In this true punk-rock moment for clashing markets, question is more than ever one of Should-I-Stay-or-Should-I-Go-Now. Let’s recap on the past relationship so far. Yes, it has been tumultuous but mostly up over a long-term period driven by momentum.
Of course, there are multiplying signs of this late-cycle crisis with sagging PMIs and past-peak employment data. But we can power through honey, can’t we? A tax incentive here, a rate cut there and we could be off to the good days again, right?
After all, lower rate will certainly rekindle the flame of real estate, as well as abate signs of tension in the credit markets, even for the more distressed tranches. Consumer confidence could hold a little longer and CEOs’ confidence, almost at recession-time lows, could climb back up thus leading capex up too.
In truth, no one wants to part with such a great market winning streak, certainly not the Fed. While political uncertainty is high, reflecting trade wars and brewing geopolitical instability, the red-flashing economic signals are still very few.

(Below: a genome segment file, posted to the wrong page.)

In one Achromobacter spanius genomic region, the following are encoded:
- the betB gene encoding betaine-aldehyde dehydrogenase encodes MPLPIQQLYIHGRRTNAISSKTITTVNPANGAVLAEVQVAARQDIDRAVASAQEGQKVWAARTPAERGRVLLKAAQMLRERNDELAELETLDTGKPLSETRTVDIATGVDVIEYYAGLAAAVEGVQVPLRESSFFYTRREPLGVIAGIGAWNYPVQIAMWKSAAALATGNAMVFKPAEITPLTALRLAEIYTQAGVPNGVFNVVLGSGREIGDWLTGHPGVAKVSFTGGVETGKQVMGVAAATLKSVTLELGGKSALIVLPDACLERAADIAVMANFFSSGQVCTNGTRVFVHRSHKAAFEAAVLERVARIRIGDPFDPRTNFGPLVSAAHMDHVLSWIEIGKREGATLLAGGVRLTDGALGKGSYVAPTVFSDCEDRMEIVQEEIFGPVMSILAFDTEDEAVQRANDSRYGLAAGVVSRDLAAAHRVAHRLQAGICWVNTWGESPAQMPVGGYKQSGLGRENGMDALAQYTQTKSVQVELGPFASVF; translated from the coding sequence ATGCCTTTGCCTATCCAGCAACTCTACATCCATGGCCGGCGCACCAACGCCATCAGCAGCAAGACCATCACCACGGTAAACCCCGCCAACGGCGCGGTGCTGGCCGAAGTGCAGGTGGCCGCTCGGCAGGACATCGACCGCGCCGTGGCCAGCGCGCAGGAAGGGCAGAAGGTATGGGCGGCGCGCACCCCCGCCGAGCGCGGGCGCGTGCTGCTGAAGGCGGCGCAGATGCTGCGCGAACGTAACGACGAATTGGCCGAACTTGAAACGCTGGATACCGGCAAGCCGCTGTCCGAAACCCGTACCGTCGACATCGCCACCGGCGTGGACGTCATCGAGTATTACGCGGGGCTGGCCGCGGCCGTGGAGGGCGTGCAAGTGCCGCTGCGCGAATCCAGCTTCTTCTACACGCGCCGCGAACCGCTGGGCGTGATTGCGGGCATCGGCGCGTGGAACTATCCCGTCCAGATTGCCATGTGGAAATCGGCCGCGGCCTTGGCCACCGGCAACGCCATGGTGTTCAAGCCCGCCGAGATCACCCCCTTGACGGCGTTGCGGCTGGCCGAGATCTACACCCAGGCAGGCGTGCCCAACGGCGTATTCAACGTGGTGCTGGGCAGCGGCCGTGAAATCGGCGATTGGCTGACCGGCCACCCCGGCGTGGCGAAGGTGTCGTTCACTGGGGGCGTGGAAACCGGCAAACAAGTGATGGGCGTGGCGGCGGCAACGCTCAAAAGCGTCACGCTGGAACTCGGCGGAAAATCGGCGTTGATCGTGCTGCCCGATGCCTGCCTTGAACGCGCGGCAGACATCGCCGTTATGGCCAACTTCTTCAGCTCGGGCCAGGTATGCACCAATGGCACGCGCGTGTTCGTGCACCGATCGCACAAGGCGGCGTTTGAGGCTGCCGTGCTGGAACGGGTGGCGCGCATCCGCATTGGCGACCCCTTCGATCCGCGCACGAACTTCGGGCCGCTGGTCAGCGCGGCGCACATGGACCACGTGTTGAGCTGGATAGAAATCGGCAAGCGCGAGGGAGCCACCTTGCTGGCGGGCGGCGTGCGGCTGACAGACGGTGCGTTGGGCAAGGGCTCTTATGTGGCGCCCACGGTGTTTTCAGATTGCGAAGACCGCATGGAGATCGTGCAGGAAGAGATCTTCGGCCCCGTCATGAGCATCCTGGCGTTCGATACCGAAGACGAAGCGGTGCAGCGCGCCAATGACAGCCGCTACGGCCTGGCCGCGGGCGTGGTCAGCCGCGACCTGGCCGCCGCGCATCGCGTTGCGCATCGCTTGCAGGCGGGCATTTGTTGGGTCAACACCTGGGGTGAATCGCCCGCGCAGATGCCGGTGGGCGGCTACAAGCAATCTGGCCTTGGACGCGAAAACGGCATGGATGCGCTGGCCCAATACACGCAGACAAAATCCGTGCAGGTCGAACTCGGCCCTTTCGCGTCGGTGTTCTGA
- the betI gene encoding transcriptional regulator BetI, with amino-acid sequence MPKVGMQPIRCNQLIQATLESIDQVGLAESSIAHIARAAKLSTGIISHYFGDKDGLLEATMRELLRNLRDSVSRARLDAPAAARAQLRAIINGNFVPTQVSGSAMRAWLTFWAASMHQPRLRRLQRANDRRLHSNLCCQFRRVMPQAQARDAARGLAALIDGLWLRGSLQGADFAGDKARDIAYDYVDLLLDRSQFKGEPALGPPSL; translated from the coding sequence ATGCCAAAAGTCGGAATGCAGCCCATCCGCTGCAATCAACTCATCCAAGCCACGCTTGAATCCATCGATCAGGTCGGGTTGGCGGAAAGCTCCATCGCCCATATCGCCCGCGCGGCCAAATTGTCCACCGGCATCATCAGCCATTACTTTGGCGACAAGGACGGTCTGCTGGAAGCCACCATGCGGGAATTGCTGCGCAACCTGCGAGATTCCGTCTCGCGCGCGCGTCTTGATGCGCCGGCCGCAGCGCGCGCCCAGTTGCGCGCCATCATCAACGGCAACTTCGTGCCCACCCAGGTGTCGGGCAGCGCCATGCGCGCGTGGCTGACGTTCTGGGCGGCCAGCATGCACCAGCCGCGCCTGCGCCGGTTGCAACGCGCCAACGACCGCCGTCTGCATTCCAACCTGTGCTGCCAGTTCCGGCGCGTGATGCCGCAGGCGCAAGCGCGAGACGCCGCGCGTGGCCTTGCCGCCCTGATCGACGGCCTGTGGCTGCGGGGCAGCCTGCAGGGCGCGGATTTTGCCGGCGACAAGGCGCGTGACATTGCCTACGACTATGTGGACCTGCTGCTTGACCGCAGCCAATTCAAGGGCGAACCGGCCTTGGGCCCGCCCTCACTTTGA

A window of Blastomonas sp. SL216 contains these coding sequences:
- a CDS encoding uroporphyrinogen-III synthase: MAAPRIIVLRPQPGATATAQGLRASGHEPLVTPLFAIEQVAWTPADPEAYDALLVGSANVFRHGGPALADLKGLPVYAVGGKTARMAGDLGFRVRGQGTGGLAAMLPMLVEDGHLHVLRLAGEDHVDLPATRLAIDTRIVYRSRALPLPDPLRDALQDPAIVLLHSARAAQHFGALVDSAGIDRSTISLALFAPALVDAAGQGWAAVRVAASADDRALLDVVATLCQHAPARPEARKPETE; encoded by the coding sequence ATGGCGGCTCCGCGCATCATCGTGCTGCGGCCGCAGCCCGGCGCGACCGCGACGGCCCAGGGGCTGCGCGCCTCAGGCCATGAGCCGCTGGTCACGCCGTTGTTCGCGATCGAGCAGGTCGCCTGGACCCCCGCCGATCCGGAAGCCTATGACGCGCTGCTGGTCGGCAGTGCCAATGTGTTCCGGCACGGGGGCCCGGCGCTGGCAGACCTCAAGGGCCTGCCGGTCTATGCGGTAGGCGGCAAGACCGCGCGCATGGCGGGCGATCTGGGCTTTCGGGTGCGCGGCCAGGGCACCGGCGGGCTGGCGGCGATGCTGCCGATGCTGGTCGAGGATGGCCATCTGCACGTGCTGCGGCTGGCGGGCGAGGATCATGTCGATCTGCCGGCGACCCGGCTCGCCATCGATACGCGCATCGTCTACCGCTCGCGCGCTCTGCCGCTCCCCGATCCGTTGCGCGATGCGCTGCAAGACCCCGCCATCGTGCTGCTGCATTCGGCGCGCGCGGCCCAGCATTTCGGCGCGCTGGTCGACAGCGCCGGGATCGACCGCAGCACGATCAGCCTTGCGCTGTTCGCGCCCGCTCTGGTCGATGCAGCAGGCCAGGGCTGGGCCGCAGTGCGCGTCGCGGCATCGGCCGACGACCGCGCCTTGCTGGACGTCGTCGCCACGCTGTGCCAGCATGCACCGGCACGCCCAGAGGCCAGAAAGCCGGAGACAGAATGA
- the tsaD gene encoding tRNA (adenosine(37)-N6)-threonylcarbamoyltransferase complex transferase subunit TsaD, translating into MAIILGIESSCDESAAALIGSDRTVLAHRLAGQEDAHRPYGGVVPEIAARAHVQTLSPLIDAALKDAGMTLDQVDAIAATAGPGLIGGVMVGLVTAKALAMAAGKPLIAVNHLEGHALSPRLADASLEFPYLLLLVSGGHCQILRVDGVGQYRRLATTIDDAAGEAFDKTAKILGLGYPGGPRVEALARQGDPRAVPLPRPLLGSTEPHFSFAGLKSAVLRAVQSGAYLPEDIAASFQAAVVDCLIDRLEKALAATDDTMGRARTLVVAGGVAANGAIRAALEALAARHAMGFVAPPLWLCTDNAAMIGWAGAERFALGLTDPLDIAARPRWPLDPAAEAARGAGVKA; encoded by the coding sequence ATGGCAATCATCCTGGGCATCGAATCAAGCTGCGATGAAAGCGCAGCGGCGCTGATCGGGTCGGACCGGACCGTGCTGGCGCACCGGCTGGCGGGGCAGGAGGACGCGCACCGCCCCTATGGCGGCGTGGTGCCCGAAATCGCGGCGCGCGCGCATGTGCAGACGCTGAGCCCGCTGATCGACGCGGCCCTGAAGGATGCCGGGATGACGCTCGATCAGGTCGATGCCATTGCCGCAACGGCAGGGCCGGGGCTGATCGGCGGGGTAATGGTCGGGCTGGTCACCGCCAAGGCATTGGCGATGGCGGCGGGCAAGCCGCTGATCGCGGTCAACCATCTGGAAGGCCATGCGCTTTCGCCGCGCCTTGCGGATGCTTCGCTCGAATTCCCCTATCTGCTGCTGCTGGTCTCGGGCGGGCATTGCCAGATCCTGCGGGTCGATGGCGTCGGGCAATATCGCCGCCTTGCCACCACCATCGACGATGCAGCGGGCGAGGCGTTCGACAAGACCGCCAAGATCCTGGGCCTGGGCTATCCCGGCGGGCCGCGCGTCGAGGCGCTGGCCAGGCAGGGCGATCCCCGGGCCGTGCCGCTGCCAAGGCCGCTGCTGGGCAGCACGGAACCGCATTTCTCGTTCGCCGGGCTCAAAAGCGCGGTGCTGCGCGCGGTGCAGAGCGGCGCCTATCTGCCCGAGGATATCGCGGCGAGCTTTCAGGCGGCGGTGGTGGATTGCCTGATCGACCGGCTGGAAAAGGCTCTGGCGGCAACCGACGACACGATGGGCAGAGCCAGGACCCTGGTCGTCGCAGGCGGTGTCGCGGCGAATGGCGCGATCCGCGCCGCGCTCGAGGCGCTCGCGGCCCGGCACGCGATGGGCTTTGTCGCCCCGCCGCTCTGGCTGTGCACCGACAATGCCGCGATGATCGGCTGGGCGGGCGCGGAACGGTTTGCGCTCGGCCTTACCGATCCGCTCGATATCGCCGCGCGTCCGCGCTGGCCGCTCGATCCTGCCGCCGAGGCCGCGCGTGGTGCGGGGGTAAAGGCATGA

However, when it comes to the relationship between economic data and markets “better or worse tends to matter more than good or bad” as the perspicacious Liz Ann Sonders puts it, and the risk of a market gap has become higher. Break-ups are always preceded by these crisis moments that don’t mean much to you in isolation but trigger vast chain reactions. Which ones could you think of now? An oil-shock linked to tension escalations in the Middle East, this widening wealth gap that we neglected, or our failure to address the causes of climate change globally.
As always, our ability to preserve happiness and stability resides in our true commitment to care. Do you?
360 Advisory – Markets